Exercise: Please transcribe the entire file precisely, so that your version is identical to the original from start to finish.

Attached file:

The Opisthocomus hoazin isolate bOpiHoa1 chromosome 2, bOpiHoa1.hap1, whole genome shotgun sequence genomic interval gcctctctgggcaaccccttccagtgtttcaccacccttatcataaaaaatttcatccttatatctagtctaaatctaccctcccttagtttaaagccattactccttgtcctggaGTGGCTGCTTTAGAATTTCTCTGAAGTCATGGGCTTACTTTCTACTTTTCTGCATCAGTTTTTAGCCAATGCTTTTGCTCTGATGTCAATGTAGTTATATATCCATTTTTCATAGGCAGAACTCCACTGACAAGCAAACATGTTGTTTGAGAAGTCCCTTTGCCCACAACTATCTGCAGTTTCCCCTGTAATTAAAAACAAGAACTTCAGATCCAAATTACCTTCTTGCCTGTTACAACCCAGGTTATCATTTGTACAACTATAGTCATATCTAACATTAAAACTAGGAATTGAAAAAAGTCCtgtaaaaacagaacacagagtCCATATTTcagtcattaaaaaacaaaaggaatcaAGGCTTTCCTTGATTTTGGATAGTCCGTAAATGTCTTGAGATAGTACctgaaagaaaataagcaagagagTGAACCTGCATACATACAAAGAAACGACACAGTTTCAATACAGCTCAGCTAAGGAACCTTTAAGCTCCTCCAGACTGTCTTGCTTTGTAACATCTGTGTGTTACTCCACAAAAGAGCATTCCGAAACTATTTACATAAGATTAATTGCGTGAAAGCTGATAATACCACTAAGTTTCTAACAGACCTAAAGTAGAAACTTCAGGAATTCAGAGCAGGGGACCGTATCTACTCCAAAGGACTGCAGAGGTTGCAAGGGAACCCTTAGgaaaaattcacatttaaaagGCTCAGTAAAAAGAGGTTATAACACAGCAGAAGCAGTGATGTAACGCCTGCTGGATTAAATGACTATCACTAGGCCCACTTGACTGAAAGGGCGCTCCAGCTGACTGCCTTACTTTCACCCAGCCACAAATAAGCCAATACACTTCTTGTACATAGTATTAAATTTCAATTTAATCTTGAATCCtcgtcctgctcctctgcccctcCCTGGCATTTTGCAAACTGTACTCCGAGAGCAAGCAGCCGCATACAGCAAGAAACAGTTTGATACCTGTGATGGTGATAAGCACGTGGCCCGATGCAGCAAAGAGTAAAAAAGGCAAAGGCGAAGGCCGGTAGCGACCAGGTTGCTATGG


The Opisthocomus hoazin isolate bOpiHoa1 chromosome 2, bOpiHoa1.hap1, whole genome shotgun sequence genomic interval gcctctctgggcaaccccttccagtgtttcaccacccttatcataaaaaatttcatccttatatctagtctaaatctaccctcccttagtttaaagccattactccttgtcctggaGTGGCTGCTTTAGAATTTCTCTGAAGTCATGGGCTTACTTTCTACTTTTCTGCATCAGTTTTTAGCCAATGCTTTTGCTCTGATGTCAATGTAGTTATATATCCATTTTTCATAGGCAGAACTCCACTGACAAGCAAACATGTTGTTTGAGAAGTCCCTTTGCCCACAACTATCTGCAGTTTCCCCTGTAATTAAAAACAAGAACTTCAGATCCAAATTACCTTCTTGCCTGTTACAACCCAGGTTATCATTTGTACAACTATAGTCATATCTAACATTAAAACTAGGAATTGAAAAAAGTCCtgtaaaaacagaacacagagtCCATATTTcagtcattaaaaaacaaaaggaatcaAGGCTTTCCTTGATTTTGGATAGTCCGTAAATGTCTTGAGATAGTACctgaaagaaaataagcaagagagTGAACCTGCATACATACAAAGAAACGACACAGTTTCAATACAGCTCAGCTAAGGAACCTTTAAGCTCCTCCAGACTGTCTTGCTTTGTAACATCTGTGTGTTACTCCACAAAAGAGCATTCCGAAACTATTTACATAAGATTAATTGCGTGAAAGCTGATAATACCACTAAGTTTCTAACAGACCTAAAGTAGAAACTTCAGGAATTCAGAGCAGGGGACCGTATCTACTCCAAAGGACTGCAGAGGTTGCAAGGGAACCCTTAGgaaaaattcacatttaaaagGCTCAGTAAAAAGAGGTTATAACACAGCAGAAGCAGTGATGTAACGCCTGCTGGATTAAATGACTATCACTAGGCCCACTTGACTGAAAGGGCGCTCCAGCTGACTGCCTTACTTTCACCCAGCCACAAATAAGCCAATACACTTCTTGTACATAGTATTAAATTTCAATTTAATCTTGAATCCtcgtcctgctcctctgcccctcCCTGGCATTTTGCAAACTGTACTCCGAGAGCAAGCAGCCGCATACAGCAAGAAACAGTTTGATACCTGTGATGGTGATAAGCACGTGGCCCGATGCAGCAAAGAGTAAAAAAGGCAAAGGCGAAGGCCGGTAGCGACCAGGTTGCTATGG